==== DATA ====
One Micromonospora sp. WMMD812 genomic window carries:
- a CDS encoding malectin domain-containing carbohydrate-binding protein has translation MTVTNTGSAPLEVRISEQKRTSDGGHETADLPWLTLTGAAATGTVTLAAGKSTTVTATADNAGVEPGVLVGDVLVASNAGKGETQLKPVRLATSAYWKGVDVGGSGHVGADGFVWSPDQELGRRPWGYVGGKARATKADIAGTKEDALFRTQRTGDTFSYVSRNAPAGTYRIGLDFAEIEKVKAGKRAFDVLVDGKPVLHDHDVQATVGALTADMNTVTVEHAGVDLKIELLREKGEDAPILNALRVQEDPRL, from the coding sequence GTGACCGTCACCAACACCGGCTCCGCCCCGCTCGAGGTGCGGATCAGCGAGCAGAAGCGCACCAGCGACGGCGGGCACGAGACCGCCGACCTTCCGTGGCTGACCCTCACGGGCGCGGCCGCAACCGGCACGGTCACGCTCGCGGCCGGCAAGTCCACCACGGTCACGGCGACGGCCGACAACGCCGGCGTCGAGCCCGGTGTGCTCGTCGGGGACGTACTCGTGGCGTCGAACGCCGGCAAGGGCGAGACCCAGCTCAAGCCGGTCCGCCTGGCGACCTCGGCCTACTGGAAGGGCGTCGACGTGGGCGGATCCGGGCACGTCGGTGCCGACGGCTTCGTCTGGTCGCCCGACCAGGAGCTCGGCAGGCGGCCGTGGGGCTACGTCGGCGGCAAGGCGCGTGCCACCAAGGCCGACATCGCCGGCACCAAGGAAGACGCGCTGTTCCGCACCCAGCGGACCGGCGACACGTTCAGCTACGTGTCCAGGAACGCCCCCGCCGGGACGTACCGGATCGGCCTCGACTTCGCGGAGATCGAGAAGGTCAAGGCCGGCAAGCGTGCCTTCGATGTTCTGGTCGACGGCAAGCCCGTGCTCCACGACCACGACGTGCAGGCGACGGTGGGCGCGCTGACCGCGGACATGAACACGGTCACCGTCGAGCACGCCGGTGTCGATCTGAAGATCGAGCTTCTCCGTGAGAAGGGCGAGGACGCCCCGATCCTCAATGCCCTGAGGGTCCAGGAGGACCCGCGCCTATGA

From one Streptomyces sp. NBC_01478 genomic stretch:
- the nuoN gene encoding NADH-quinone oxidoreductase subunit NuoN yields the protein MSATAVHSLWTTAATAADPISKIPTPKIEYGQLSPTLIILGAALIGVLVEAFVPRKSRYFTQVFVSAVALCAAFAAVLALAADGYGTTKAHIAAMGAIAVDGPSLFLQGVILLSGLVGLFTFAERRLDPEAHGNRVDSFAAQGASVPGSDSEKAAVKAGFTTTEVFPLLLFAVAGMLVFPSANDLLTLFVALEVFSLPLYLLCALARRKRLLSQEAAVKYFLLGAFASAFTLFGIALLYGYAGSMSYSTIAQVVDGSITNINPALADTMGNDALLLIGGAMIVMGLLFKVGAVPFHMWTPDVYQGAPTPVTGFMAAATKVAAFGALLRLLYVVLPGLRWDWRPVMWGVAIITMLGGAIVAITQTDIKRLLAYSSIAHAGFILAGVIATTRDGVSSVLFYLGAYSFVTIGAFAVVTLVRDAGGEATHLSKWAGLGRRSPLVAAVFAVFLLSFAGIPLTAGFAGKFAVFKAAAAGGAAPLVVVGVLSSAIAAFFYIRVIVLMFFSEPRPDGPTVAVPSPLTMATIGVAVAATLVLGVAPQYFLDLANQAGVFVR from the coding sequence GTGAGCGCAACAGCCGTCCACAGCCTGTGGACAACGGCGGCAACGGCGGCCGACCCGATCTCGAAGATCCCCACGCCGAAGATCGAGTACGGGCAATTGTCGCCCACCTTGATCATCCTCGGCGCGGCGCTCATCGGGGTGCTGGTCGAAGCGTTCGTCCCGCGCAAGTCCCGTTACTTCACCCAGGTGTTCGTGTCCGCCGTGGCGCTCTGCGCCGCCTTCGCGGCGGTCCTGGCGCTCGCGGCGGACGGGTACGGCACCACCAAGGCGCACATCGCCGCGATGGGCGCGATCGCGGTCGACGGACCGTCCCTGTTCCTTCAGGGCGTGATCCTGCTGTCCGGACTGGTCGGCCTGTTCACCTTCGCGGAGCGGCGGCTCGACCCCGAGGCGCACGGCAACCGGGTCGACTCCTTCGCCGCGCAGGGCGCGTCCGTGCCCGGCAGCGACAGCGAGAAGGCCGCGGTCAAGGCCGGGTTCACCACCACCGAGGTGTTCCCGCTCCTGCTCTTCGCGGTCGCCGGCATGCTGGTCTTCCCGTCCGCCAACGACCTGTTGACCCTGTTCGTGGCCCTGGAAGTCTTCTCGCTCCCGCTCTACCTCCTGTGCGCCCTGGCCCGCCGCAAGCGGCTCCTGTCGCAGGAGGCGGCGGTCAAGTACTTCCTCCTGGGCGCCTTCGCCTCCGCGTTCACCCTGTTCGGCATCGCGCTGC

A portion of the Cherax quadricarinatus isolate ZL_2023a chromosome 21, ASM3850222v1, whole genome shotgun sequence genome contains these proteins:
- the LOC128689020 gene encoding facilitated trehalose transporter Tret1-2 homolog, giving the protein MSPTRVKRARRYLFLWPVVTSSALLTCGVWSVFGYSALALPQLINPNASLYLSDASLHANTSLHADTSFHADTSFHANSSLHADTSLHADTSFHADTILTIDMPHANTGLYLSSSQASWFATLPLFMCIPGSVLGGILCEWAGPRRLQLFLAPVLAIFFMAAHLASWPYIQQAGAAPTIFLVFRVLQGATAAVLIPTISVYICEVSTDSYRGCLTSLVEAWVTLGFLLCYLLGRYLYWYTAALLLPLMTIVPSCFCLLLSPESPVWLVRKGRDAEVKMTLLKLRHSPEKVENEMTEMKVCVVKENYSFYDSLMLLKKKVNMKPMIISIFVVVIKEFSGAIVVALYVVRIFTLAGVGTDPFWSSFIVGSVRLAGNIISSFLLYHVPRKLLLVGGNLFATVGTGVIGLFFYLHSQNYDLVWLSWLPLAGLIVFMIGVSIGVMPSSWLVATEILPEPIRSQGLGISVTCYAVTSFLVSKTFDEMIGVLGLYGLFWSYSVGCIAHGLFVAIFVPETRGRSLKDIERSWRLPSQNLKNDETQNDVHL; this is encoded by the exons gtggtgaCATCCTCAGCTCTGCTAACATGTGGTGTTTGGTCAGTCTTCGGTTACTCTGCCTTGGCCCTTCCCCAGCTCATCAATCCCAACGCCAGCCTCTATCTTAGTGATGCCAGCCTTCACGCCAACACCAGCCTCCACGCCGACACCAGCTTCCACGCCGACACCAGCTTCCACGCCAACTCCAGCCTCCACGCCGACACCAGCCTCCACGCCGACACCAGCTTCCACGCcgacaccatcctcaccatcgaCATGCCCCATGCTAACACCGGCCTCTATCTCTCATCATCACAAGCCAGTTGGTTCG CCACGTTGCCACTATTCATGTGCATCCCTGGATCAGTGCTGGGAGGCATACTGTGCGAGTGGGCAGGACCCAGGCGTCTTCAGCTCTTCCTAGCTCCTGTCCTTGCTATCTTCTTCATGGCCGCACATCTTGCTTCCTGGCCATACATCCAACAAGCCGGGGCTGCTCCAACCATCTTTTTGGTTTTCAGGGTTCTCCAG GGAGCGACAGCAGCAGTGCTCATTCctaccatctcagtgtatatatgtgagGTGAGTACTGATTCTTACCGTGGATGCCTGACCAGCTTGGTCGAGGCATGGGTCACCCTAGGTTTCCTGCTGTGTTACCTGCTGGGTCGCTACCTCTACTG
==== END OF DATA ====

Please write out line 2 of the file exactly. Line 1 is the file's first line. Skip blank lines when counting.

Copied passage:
- a CDS encoding malectin domain-containing carbohydrate-binding protein has translation MTVTNTGSAPLEVRISEQKRTSDGGHETADLPWLTLTGAAATGTVTLAAGKSTTVTATADNAGVEPGVLVGDVLVASNAGKGETQLKPVRLATSAYWKGVDVGGSGHVGADGFVWSPDQELGRRPWGYVGGKARATKADIAGTKEDALFRTQRTGDTFSYVSRNAPAGTYRIGLDFAEIEKVKAGKRAFDVLVDGKPVLHDHDVQATVGALTADMNTVTVEHAGVDLKIELLREKGEDAPILNALRVQEDPRL, from the coding sequence GTGACCGTCACCAACACCGGCTCCGCCCCGCTCGAGGTGCGGATCAGCGAGCAGAAGCGCACCAGCGACGGCGGGCACGAGACCGCCGACCTTCCGTGGCTGACCCTCACGGGCGCGGCCGCAACCGGCACGGTCACGCTCGCGGCCGGCAAGTCCACCACGGTCACGGCGACGGCCGACAACGCCGGCGTCGAGCCCGGTGTGCTCGTCGGGGACGTACTCGTGGCGTCGAACGCCGGCAAGGGCGAGACCCAGCTCAAGCCGGTCCGCCTGGCGACCTCGGCCTACTGGAAGGGCGTCGACGTGGGCGGATCCGGGCACGTCGGTGCCGACGGCTTCGTCTGGTCGCCCGACCAGGAGCTCGGCAGGCGGCCGTGGGGCTACGTCGGCGGCAAGGCGCGTGCCACCAAGGCCGACATCGCCGGCACCAAGGAAGACGCGCTGTTCCGCACCCAGCGGACCGGCGACACGTTCAGCTACGTGTCCAGGAACGCCCCCGCCGGGACGTACCGGATCGGCCTCGACTTCGCGGAGATCGAGAAGGTCAAGGCCGGCAAGCGTGCCTTCGATGTTCTGGTCGACGGCAAGCCCGTGCTCCACGACCACGACGTGCAGGCGACGGTGGGCGCGCTGACCGCGGACATGAACACGGTCACCGTCGAGCACGCCGGTGTCGATCTGAAGATCGAGCTTCTCCGTGAGAAGGGCGAGGACGCCCCGATCCTCAATGCCCTGAGGGTCCAGGAGGACCCGCGCCTATGA